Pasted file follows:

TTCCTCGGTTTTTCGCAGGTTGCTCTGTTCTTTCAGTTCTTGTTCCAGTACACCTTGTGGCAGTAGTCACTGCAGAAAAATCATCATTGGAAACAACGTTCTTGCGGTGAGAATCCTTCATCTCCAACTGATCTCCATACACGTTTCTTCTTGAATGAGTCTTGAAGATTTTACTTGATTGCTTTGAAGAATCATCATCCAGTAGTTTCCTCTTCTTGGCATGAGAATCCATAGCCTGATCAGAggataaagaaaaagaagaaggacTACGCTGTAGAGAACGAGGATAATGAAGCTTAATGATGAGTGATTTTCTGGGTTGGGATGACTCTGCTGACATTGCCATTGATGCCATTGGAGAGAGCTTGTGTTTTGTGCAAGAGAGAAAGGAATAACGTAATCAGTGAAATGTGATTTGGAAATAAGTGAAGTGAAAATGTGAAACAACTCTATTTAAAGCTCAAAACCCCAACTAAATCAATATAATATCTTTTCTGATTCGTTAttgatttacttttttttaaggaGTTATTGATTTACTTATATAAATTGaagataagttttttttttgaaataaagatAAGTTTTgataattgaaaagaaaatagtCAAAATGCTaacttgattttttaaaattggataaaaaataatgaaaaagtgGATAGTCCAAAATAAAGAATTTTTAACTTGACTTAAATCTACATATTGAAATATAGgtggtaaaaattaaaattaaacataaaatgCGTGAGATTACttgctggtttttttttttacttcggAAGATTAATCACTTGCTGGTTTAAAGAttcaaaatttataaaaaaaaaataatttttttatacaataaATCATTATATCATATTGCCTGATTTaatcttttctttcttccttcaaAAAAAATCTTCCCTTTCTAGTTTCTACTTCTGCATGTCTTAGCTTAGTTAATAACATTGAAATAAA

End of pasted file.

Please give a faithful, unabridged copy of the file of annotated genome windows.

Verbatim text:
TTCCTCGGTTTTTCGCAGGTTGCTCTGTTCTTTCAGTTCTTGTTCCAGTACACCTTGTGGCAGTAGTCACTGCAGAAAAATCATCATTGGAAACAACGTTCTTGCGGTGAGAATCCTTCATCTCCAACTGATCTCCATACACGTTTCTTCTTGAATGAGTCTTGAAGATTTTACTTGATTGCTTTGAAGAATCATCATCCAGTAGTTTCCTCTTCTTGGCATGAGAATCCATAGCCTGATCAGAggataaagaaaaagaagaaggacTACGCTGTAGAGAACGAGGATAATGAAGCTTAATGATGAGTGATTTTCTGGGTTGGGATGACTCTGCTGACATTGCCATTGATGCCATTGGAGAGAGCTTGTGTTTTGTGCAAGAGAGAAAGGAATAACGTAATCAGTGAAATGTGATTTGGAAATAAGTGAAGTGAAAATGTGAAACAACTCTATTTAAAGCTCAAAACCCCAACTAAATCAATATAATATCTTTTCTGATTCGTTAttgatttacttttttttaaggaGTTATTGATTTACTTATATAAATTGaagataagttttttttttgaaataaagatAAGTTTTgataattgaaaagaaaatagtCAAAATGCTaacttgattttttaaaattggataaaaaataatgaaaaagtgGATAGTCCAAAATAAAGAATTTTTAACTTGACTTAAATCTACATATTGAAATATAGgtggtaaaaattaaaattaaacataaaatgCGTGAGATTACttgctggtttttttttttacttcggAAGATTAATCACTTGCTGGTTTAAAGAttcaaaatttataaaaaaaaaataatttttttatacaataaATCATTATATCATATTGCCTGATTTaatcttttctttcttccttcaaAAAAAATCTTCCCTTTCTAGTTTCTACTTCTGCATGTCTTAGCTTAGTTAATAACATTGAAATAAA